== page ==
US 3594273 A
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Description (OCR text may contain errors)
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INNER SURFACE CENT/Ml PASSAGE ATTORNEY J. C. WILLIAMS SEQUENTIAL ACCRETION OF PLURAL-FIBER ARTICLES July 20, 1971 Filed May 15, 1967 F I G.
y 20, 1971 J. c. WILLIAMS 3,594,273
SEQUENTIAL ACCRETION OF PLURAL-FIBER ARTICLES Filed Kay 15, 19s? I 2 Sheets-Sheet 2 m m .I 34" l 5 =4) E; a
1N VIiNl UR.
JOHN C. WILLIAMS ATTORNEY United States Patent Oifice 3,594,273 Patented July 20, 1971 3,594,273 SEQUENTIAL ACCRETION F PLURAL-FIBER ARTICLES John Covington Williams, Meriden, C0nn., assignor to AME Incorporated Filed May 15, 1967, Ser. No. 638,549 Int. Cl. 1329i /00 US. Cl. 162-219 17 Claims ABSTRACT OF THE DISCLOSURE A method and apparatus for accreting fibrous particles containing a plurality of fibrous components. A plurality of slurry tanks supply a plurality of different stock slur- Ties to an accreting receptacle with an article former therein. The slurries are supplied to the accreting receptacle substantially at the mid-portion of the former. By means of a series of conduits and valves, the stock slurry tanks are serially interconnected so that the slurries may be supplied to the receptacle in any sequential order and in any mixed proportions, the conduits and valves being connected to the tanks so as to by-pass any particular tank :when desired. Another conduit and valve is provided to supply liquid directly to the receptacle so as to keep the former continuously submerged in liquid. Pre determined amounts of slurry are metered to the receptacle and each accretion depletes substantially the entire metered amounts.
The invention here disclosed relates to the art of pulp moulding or accretion and, more particularly, to the accretion of articles wherein the fiber or other particulate matter is deliberatly varied during accretion, to a prearranged pattern.
Specifically, the present invention is concerned with the production of thick walled tubular liquid filter elements or cartridges.
The prior art manufacture of filter cartridges has, for example, closely followed the disclosures in US. Pats. 2,539,767 and 2,539,768 to Anderson wherein a slurry of fibrous material is prepared and deposited in a tank and therein to be accreted on a shaped foraminous forming device. It has been found impractical by such methods to provide a structure wherein the density of the filter (whether expressed in grams/ cc. or in terms of pore size) could be varied by control of the accreting process, from one point to another in the depth of the object as it was built up. While there is a graduation in density, taken from the inner to the outer, or bark, surface of practically all accreted material, such graduation is inherent in the process as fiber piles on fiber and the available accreting pressure differential lessens as the deposit grows thicker and larger in circumference. The graduation is inevitably to a more and more open structure and has proved substantially uncontrollable. Further, under the prior art methods, it has been impractical to change from one fiber to another, during accretion without moving the foraminous former from its slurry bath to another such bath and causing a parting line, between successive fiber layers. Additionally, under this prior art process, it has not been practical to accurately control the weight of the accretion.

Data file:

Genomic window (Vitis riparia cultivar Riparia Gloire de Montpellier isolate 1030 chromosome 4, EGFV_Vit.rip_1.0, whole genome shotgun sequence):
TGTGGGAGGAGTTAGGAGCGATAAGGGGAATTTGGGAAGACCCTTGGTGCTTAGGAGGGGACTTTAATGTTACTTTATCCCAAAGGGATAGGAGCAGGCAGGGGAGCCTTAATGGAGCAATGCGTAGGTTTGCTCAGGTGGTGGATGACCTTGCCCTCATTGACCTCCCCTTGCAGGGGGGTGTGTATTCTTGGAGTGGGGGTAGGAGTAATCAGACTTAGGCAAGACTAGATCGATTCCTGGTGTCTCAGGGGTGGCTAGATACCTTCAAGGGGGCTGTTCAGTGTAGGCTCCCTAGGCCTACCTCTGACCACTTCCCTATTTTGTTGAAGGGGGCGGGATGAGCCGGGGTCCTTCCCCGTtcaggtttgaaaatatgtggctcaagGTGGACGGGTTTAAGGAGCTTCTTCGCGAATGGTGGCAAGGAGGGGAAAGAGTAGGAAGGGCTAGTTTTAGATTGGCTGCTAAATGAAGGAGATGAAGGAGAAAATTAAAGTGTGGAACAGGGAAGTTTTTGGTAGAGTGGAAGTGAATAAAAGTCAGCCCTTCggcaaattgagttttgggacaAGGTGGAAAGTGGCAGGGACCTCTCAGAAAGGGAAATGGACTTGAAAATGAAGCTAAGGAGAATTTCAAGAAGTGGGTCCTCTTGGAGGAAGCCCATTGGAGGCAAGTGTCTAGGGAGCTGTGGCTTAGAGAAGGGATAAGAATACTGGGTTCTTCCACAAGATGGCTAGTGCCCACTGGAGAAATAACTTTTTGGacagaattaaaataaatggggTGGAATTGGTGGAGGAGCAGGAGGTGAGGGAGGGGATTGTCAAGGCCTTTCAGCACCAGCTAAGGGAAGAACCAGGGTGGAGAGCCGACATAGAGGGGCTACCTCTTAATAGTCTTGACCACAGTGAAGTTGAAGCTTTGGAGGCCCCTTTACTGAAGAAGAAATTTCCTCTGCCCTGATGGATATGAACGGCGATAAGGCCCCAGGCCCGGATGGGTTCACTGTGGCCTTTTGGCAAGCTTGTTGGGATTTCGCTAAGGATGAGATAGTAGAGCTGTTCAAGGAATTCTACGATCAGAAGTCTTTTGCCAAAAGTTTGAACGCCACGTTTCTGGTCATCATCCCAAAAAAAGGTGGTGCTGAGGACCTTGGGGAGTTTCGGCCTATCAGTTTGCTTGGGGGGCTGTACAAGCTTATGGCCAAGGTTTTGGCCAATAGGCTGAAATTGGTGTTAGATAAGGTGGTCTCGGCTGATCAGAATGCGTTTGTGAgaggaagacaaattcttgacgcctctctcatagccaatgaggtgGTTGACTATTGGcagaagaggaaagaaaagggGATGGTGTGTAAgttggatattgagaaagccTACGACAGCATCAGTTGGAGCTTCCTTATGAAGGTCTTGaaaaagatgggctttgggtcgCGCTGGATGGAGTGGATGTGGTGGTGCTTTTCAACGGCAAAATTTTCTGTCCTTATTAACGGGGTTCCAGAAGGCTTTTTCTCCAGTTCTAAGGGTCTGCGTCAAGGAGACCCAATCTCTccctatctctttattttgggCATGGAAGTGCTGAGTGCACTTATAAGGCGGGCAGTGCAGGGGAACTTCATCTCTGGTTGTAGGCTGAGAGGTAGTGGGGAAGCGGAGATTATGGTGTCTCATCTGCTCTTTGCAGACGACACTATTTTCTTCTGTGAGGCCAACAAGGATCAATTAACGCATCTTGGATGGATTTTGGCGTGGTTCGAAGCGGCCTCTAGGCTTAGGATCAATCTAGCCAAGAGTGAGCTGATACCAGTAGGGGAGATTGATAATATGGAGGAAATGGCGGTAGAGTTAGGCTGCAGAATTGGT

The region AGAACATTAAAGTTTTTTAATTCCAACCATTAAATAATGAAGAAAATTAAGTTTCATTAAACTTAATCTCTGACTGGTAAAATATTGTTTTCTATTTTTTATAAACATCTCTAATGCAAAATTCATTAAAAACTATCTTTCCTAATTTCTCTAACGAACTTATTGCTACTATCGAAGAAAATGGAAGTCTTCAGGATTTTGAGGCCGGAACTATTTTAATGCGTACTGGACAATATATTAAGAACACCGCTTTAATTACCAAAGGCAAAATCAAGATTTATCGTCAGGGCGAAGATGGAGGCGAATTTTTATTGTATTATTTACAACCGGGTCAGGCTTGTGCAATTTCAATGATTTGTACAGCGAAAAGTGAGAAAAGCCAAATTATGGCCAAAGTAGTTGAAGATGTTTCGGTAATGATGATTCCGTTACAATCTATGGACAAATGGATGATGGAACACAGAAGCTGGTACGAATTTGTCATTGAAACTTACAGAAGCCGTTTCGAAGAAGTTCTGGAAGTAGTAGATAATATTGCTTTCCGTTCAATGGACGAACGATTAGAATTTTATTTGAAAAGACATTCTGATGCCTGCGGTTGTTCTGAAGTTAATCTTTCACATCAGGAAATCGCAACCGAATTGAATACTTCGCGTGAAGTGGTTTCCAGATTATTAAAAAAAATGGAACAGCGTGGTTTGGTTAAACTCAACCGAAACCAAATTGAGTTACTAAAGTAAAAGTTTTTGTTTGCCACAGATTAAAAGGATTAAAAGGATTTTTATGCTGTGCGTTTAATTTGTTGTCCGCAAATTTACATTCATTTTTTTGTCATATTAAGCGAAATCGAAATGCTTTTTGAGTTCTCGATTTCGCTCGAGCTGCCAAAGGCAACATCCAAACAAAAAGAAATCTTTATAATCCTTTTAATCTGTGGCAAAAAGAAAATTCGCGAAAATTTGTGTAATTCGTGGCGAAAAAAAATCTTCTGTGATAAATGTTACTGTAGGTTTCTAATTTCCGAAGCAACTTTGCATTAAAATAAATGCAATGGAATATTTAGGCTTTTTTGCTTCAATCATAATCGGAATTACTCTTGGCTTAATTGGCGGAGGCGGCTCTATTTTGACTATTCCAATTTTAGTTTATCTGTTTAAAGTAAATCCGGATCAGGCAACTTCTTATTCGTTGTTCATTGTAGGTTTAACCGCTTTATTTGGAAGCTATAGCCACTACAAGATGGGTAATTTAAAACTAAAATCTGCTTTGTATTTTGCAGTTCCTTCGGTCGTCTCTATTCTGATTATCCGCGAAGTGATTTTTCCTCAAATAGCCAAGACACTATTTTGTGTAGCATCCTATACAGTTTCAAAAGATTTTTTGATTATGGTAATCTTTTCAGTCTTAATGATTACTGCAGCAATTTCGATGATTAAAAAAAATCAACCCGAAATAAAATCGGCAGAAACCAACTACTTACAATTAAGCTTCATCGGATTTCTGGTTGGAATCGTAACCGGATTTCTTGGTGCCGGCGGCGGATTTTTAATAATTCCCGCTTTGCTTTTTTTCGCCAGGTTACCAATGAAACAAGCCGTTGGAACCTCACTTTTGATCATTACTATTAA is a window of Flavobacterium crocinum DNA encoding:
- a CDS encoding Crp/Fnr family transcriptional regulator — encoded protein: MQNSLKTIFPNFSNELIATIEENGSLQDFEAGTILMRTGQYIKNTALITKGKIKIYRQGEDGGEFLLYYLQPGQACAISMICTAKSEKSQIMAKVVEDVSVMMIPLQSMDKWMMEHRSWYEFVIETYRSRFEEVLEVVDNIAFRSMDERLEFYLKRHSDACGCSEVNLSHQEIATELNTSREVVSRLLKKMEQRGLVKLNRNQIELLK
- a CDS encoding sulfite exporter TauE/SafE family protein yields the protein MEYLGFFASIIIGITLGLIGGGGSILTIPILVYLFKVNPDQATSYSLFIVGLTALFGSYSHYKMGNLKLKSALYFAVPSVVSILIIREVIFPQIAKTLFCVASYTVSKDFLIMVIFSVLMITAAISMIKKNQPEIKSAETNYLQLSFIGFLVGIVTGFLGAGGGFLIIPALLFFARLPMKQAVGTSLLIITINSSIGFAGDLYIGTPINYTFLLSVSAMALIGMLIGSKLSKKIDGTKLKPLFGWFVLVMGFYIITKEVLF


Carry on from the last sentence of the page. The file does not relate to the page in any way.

In at least one patent, Pall U.S. 3,158,532, an attempt was made to vary pore size in a body of fiber deposited from a fiber bearing slurry. Pall describes the use of programmed mixing pumps to continuously combine two or more slurries, each containing different fibers and enabling him in some undisclosed way, to form thin sheets from mixed fibers, the sheets having a maximum thickness of 3.5 mm. (just over A). This process is in fact a form of batch paper making, in which a variably mixed stock is delivered to a screen. The process, regardless of the unknown fiber retaining arrangement, has a similarity to Anderson in that Pall discloses a continuous flow of a uniform fiber-bearing slurry, albeit the fibers being of varying sizes, indiscriminately to the place where forming occurs.